Why SEO is Important for Your Business

So many equestrian business owners I speak with still do not understand what SEO is and the critical impact on website success. Your website is one of your most powerful marketing tools, and bad SEO is like hitching a pair of cowpony hobbles on it. It’s just not going to make it past the back yard. Upping your game with SEO will make you more competitive, help you sell more products and make more money.

Firstly, SEO = Search Engine Optimization. Don’t let the acronyms intimidate you. There. Now you know.

Why bother with this? Google is a robot and has no idea how to discern one site from another without refining all of the many, many data points that your website offers to build a complete picture – URLs, images, tags, and content, among other things. Doing a comb through of how things are named, H1 and Alt tags, and other low hanging fruit will be a significant first step in the right direction. (see Keywords below for ideas on what to name things).

Get rid of garbage URLS. Internal pages that have http://yoursite.com/2c9mf/ or some other made up name ding your rankings. These mean nothing to you, your customer, or Google. If you are using a CMS tool or web builder that doesn’t offer a solution to correct this, start shopping. Take a hard look at all of your pages and be sure your information is in alignment with the page topic. It should be in plain English so that man and machine can both understand immediately. Are you selling breeches? http://yoursite.com/ladiesbreeches/ See the difference?

Unrelated, bad or missing content can kill your site. Meaning – if you are writing about things that actually don’t pertain to what you offer, or you are missing information about what you sell, you have a missed opportunity to be found by someone. Search for your site and see what comes up. If you only see random information in the returns that doesn’t support what you offer, then get creating some new content. Look for ways to create more information that is helpful to your customers.

Posting new original content is best. Google likes sites that continue to grow and add relevant and unique information. Posting the same article on multiple sites only confuses things. Google doesn’t know and can’t guess which one is the original, so it ignores both. Save yourself the hassle and don’t go there in the first place.

Site speed is a must. You can be blissfully unaware that your site is slower than, well, molasses in sweet feed in January. Don’t get dinged for this easy-to-fix issue and be sure that your website images aren’t 4 MB each. You don’t need to be a Photoshop expert to downsize even large banner images to an appropriate fast-loading size. Canva offers image control without the monthly fee and is even tablet and smartphone user-friendly.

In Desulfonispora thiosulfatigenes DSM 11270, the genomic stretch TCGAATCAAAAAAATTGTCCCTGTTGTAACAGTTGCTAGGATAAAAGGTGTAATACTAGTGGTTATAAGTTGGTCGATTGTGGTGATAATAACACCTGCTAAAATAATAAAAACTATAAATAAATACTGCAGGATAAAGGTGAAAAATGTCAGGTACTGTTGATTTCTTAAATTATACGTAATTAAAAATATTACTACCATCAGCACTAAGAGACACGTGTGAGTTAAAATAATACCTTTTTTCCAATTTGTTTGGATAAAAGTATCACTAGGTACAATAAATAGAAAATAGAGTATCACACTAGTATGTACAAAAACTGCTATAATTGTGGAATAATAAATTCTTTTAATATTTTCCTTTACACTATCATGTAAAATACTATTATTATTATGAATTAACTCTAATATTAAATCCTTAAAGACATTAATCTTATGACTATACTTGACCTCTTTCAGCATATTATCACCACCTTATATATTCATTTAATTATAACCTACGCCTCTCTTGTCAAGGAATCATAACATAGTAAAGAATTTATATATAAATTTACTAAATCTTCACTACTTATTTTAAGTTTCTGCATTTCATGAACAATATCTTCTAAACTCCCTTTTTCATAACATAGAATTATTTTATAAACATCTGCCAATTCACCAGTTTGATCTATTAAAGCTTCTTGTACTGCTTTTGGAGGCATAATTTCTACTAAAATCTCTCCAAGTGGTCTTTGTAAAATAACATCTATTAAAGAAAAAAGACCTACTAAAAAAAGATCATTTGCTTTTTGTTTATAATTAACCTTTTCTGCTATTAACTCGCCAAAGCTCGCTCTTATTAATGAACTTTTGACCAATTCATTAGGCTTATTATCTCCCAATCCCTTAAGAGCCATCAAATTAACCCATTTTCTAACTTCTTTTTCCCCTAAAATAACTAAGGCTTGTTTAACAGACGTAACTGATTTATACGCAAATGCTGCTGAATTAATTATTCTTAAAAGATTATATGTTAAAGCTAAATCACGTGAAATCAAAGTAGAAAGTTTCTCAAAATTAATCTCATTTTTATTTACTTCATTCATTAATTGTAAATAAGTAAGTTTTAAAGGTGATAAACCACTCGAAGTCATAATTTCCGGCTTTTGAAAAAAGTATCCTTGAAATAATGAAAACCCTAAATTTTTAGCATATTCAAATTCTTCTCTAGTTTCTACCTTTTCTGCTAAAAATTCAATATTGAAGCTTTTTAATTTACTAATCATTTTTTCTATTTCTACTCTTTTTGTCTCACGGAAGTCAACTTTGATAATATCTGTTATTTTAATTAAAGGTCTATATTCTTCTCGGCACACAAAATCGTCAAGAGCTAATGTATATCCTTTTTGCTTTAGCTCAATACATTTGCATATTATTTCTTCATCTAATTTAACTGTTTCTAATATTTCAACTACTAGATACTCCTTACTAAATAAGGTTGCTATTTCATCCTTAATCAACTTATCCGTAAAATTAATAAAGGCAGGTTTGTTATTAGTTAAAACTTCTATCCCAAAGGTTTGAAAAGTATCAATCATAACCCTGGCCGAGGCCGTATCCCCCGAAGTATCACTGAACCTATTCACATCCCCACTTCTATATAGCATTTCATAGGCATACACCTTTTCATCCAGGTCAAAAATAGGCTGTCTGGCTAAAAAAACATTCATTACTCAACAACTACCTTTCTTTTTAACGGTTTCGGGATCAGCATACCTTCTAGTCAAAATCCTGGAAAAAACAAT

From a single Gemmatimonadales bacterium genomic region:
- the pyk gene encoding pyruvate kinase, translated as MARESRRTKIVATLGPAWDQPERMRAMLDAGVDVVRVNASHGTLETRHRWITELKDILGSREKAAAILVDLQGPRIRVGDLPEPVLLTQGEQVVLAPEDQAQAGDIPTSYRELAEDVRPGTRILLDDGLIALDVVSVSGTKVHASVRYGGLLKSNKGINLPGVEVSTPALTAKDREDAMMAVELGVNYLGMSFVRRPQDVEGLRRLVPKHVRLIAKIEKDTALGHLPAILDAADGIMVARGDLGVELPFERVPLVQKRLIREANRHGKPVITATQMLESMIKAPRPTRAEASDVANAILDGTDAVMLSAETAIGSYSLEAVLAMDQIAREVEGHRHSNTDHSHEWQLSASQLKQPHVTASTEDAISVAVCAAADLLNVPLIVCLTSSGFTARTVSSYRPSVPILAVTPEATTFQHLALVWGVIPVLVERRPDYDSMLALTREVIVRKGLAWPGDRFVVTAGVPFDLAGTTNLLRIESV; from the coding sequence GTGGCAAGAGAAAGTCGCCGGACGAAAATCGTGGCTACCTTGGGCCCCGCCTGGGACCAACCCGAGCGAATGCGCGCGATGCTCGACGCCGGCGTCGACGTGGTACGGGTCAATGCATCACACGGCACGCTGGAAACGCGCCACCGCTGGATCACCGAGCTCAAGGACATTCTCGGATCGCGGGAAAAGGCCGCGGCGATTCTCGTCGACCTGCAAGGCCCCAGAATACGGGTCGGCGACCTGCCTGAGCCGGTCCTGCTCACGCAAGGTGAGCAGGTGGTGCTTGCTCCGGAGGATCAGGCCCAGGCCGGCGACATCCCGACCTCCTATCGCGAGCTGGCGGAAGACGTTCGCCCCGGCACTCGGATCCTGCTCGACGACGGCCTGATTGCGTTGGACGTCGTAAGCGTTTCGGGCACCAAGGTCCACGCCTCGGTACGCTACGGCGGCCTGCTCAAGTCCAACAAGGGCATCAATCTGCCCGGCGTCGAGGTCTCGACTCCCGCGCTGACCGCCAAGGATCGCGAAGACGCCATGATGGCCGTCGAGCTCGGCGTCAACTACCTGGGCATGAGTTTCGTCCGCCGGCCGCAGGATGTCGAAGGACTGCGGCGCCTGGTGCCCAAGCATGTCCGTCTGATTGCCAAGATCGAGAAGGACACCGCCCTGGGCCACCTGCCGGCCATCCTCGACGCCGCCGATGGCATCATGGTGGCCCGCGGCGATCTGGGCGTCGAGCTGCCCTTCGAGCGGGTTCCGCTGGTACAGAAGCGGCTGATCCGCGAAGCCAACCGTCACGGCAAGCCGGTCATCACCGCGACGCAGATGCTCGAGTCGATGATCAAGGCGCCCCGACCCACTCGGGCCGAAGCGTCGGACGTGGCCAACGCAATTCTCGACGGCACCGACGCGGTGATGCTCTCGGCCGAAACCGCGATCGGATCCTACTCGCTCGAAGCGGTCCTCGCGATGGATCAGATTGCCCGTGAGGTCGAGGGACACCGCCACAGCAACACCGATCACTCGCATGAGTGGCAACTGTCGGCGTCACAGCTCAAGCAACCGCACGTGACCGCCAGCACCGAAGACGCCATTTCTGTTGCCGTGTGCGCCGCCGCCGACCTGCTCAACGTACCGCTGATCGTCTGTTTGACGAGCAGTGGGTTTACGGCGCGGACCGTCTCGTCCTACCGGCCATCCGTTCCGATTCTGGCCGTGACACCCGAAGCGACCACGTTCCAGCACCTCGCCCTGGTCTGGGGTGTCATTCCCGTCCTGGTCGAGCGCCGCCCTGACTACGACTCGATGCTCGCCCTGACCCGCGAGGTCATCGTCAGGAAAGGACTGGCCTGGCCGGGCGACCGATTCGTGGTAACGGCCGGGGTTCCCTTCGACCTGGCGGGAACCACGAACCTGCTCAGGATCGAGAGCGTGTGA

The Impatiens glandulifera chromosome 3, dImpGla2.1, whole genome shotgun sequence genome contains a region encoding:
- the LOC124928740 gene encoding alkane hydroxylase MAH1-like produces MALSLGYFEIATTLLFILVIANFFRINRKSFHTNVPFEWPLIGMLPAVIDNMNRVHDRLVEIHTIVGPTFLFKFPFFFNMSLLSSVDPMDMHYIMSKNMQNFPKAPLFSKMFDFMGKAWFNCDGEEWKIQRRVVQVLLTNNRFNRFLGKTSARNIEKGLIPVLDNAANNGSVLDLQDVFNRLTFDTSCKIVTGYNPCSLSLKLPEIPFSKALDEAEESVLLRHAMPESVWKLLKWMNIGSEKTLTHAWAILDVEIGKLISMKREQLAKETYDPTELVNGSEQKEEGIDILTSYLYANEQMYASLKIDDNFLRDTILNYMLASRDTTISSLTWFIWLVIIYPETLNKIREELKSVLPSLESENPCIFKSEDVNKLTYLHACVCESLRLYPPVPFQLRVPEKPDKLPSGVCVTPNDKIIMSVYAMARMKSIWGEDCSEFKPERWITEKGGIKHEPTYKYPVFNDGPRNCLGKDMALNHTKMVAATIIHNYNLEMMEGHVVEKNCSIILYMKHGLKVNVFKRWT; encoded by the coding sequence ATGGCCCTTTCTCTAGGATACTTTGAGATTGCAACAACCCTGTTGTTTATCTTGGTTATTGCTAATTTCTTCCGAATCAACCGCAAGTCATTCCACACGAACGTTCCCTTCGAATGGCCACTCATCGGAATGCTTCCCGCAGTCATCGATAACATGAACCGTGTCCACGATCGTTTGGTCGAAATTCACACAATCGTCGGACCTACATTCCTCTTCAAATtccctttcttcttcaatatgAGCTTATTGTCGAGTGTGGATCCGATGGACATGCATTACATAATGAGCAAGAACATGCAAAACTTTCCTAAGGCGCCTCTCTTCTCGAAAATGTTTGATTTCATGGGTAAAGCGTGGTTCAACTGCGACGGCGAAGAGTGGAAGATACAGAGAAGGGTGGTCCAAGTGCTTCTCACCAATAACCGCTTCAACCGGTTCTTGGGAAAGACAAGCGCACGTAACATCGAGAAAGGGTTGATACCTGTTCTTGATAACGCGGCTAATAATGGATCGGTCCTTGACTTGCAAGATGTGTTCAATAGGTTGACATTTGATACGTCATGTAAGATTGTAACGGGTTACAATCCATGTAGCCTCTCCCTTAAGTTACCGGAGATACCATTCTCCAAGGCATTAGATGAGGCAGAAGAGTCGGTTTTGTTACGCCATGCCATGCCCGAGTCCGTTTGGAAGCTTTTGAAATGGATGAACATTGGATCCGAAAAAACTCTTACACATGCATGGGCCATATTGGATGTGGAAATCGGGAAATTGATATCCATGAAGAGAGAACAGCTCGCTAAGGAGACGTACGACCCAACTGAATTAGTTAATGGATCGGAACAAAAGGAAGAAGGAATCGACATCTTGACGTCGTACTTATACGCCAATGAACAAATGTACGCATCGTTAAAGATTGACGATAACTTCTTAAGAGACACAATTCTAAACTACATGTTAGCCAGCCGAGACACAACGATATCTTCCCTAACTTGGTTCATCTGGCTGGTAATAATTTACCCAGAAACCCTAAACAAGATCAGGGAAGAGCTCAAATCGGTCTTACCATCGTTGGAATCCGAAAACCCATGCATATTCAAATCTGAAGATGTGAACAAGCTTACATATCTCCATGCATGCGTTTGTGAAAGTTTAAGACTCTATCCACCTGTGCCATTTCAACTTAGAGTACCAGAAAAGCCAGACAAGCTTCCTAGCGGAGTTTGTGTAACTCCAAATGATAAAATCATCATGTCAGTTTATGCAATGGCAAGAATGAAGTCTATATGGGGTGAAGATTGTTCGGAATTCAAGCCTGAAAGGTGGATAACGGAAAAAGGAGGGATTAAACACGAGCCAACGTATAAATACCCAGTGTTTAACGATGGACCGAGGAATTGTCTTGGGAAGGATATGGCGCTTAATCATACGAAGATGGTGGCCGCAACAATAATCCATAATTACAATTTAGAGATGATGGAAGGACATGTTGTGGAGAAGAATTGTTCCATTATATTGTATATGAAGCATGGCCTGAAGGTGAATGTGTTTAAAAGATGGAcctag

Your site is not listed #10 or better. When somebody searches for what you offer, they mainly surf the first page of returns and no further. You don’t need to be listed #1, but you do need to be ranked in the top 10, or on the first page. If you are a giant in your industry and you aren’t in the top 3, you are already having a chat with your web team.

Not using or knowing your keywords. Having an accurate and up to date list of the words and search terms that people most commonly use to find your product is essential. Why should you care? You thread them into your sparkling new content where it makes sense. Be sure things still read well when your writing is complete. It shouldn’t feel clunky or awkward.

Be the queen (or king) of backlinks. Links from other sites that have a direct link to your website in context are a considerable part of a good SEO ranking. These take time to create and list, so don’t expect to get this done all at once. Look for opportunities to get listed and keep track of where you are included. The bigger (and more highly ranked) sites that link to yours, the better. You borrow a teaspoon-full of those sites domain authority with every link you add. 

Marketing equestrian products and services are so much easier when you follow the above basics for building a healthy SEO program for your company. Working with your programmer or SEO professional will save you time, get you found more frequently, and bring you more business in the long run.

If the thought of monkeying about on the back-end of your website makes you nervous, get some help. Get a baseline of where you are starting and check it monthly. Data is power, so own yours. Using a service such as either MOZ or SEOQuake is an excellent place to start.

Need help getting a handle on your site’s SEO? Contact Full Gallop directly for SEO support today!

Amanda MacDonald

Amanda MacDonald

Founder of Full Gallop Communications

Amanda is a marketing veteran that works with businesses on improving brand communication, marketing strategy, and creating content marketing. When not in the office, Amanda can be found at the barn with her horse, walking her two dogs on Lake Ontario or baking something carbtastic in the oven.

Contact her at hello@fullgallopcomm.com to inquire about how your marketing efforts can become more successful.

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